Speaking at the ceremony celebrating the event, State Minister Hirut expressed her elation and said that “this is a special day.” She noted Ethiopia and Eritrea had reached a remarkable milestone in a span of only 6 weeks since their rapprochement started. This, she said, demonstrated the epitome of the new culture of mutual respect and cooperation as well as the common aspiration for development shared by the peoples of Ethiopia and Eritrea. Mrs Hirut underlined the fact that the peoples of the two countries shared commonalities in social, cultural and economic spheres.

Alluding to the current multifaceted strides Ethiopia and Eritrea have made, State Minister Hirut emphasized the four major key events that had laid the foundation for Saturday’s historic inaugural flight were the opening of telecommunication links, the creation of a flight connection, the consolidation of diplomatic relations and the high-level official visits made by the leaders of both countries within a period of less than two weeks. Mrs Hirut said the commencement of regular flights between the two countries by both airlines will further boost business, tourism and people-to-people ties. In her concluding remarks, the State Minister also underlined the fact that this inaugural event was “a testimony to the ever-strengthening relations between the two countries.”

Eritrean Minister of Transport, Tesfasellasie, said that “Eritrean Airlines is not going to compete with Ethiopian Airlines but we are going to cooperate in assisting each other.” He noted, “we will work together in the development of the business community as well as the development of the two countries.”

Airlines CEO, Tewolde Gebremariam noted that this historic inaugural flight from Asmara by Eritrean Airlines was indicative of a burgeoning demand for ever-growing aviation cooperation between Ethiopia and Eritrea. He added that there were discussions underway between the two airlines to expand their scope of cooperation.


The IGAD-led South Sudan Peace Process takes another step forward

President Salva Kiir and South Sudanese opposition leaders appended their signature to an agreement on governance on Sunday (August 5). The Agreement was signed by President Salva Kiir, Riek Machar (SPLM-IO), Gabriel Changson Chang (SSOA), Joseph Okello Other Political Parties (OPP), and Deng Alor (SPLM-FDs). The ceremony was attended by Presidents Omar al-Bashir (Sudan), Yoweri Museveni (Uganda), Uhuru Kenyatta (Kenya), and Ismail Omar Guelleh (Djibouti), Prime Minister Hassan Ali Kheyre (Somalia) and Deputy Prime Minister, Demeke Mekonnen (Ethiopia). President Omar al-Bashir and President Yoweri Museveni co-signed the deal as guarantors,and representatives of the United Nations and African Union as witnesses.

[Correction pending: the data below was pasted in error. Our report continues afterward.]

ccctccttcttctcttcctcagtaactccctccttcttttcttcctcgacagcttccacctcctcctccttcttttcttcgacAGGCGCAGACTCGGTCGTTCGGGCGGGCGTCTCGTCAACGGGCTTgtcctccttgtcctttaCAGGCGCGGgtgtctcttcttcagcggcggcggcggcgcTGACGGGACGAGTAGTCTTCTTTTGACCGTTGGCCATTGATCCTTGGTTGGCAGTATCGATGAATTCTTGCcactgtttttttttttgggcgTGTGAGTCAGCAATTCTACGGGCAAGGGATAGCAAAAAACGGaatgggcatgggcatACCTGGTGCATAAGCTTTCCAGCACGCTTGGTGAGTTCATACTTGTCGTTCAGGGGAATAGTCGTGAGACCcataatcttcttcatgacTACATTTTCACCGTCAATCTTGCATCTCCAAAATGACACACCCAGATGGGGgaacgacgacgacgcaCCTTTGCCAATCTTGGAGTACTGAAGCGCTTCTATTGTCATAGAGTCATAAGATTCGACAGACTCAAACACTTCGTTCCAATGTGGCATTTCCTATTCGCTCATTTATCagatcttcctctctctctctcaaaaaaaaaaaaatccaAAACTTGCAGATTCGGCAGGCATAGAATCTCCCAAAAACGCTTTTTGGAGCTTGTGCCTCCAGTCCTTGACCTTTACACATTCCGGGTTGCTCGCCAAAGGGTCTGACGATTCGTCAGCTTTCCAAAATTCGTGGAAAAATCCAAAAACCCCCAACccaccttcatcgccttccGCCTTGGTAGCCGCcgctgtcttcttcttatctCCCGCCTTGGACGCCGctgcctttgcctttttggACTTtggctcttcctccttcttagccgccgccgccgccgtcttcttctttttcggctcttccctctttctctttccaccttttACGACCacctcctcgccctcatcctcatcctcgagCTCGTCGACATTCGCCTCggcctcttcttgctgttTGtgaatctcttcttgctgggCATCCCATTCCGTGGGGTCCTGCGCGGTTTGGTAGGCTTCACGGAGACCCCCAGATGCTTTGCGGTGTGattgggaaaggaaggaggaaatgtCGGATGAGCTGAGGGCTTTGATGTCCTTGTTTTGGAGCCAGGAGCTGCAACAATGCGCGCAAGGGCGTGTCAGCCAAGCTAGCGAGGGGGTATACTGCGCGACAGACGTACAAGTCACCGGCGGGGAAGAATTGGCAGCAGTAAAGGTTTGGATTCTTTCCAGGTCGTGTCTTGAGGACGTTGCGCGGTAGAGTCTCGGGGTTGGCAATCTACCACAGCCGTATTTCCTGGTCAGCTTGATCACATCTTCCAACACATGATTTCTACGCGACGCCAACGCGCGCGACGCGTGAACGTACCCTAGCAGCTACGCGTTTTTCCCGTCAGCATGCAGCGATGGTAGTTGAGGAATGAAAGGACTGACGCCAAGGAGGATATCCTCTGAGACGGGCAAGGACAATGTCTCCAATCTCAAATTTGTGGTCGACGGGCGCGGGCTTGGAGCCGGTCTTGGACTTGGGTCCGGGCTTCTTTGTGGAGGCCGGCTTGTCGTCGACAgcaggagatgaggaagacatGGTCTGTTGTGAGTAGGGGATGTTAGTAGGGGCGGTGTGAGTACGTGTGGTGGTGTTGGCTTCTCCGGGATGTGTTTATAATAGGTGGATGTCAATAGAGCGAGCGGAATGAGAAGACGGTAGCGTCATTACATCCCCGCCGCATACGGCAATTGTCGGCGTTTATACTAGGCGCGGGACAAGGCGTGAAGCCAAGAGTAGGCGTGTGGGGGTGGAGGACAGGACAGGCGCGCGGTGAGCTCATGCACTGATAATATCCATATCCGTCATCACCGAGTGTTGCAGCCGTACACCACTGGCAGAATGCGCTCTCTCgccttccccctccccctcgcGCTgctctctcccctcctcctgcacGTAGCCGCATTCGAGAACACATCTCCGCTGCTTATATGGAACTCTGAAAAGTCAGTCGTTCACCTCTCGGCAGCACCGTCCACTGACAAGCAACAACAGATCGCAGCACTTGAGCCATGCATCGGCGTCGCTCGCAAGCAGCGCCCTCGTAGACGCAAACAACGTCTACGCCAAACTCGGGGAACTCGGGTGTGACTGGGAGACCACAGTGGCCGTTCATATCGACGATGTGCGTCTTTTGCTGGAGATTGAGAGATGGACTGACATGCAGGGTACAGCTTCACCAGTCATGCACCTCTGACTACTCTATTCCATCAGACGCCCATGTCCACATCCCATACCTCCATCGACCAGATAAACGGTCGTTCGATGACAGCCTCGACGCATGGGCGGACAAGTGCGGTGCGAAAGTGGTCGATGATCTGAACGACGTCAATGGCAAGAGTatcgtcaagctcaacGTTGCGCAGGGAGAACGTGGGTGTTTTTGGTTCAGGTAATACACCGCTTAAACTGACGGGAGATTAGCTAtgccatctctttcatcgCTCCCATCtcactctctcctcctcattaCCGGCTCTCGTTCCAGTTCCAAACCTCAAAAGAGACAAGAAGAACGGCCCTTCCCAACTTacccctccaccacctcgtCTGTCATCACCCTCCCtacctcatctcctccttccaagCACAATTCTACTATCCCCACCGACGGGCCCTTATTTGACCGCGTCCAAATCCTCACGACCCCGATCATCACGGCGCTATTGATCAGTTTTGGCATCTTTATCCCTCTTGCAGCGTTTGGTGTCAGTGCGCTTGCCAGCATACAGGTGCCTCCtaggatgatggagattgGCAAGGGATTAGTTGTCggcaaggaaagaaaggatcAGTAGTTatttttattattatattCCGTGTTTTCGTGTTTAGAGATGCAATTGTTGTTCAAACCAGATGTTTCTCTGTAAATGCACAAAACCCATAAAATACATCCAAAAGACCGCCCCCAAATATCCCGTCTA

Among the signatories were the South Sudan Opposition Alliance (SSOA) and the Former Detainees (FDs) who had announced only two days earlier that they still had outstanding issues on governance. The SSOA said it signed the agreement because there had been changes made at the request of President Omer al-Bashir. Earlier, the SSOA and the SPLM-FDs had called for a review of articles covering the number of state and boundaries and on power-sharing at the state and local government level. On Monday, however, the SSOA said there had been two changes. One was that those who felt they had lost lands following the creation of 32 states could make representations to the Technical Boundaries Committee tasked to delineate and demarcate tribal boundaries as they stood on 1/1/1956. They would also have the right to seek arbitration before the Permanent Court of Arbitration at The Hague. Secondly, IGAD Heads of State and Government made a commitment that the whole Article would be subjected to further discussions when the peace talks resume. These changes opened the way for the SSOA to sign the agreement. The SSOA said it had submitted its concerns to President Omer al-Bashir who had explained the problem to other IGAD leaders, and it thanked President al-Bashir for “his patience with us and persuading his colleagues to see the justice of our demands”.

President Kiir reiterated his commitment to the deal and called on opposition groups to put aside any reservations. He said in peace talks there was no winner but “give and take for the sake of peace”. He invited the guarantors, UN and regional bodies to monitor the implementation of the agreement. Both he and Riek Machar underlined: “it is not enough to sign the agreement, we have to implement it”, and Machar urged the IGAD, the African Union and the international community to support in the implementation of the deal under which Machar will be reinstated as first vice president, one of five vice presidential positions. The agreement also allows for a Council of Ministers which will have 35 ministers (20 from Kiir’s party, 9 from Machar’s, and 6 from other parties), and a transitional parliament which will have 550 seats (332 for Kiir’s party, 128 for Machar’s, and, the remaining 90 for other parties).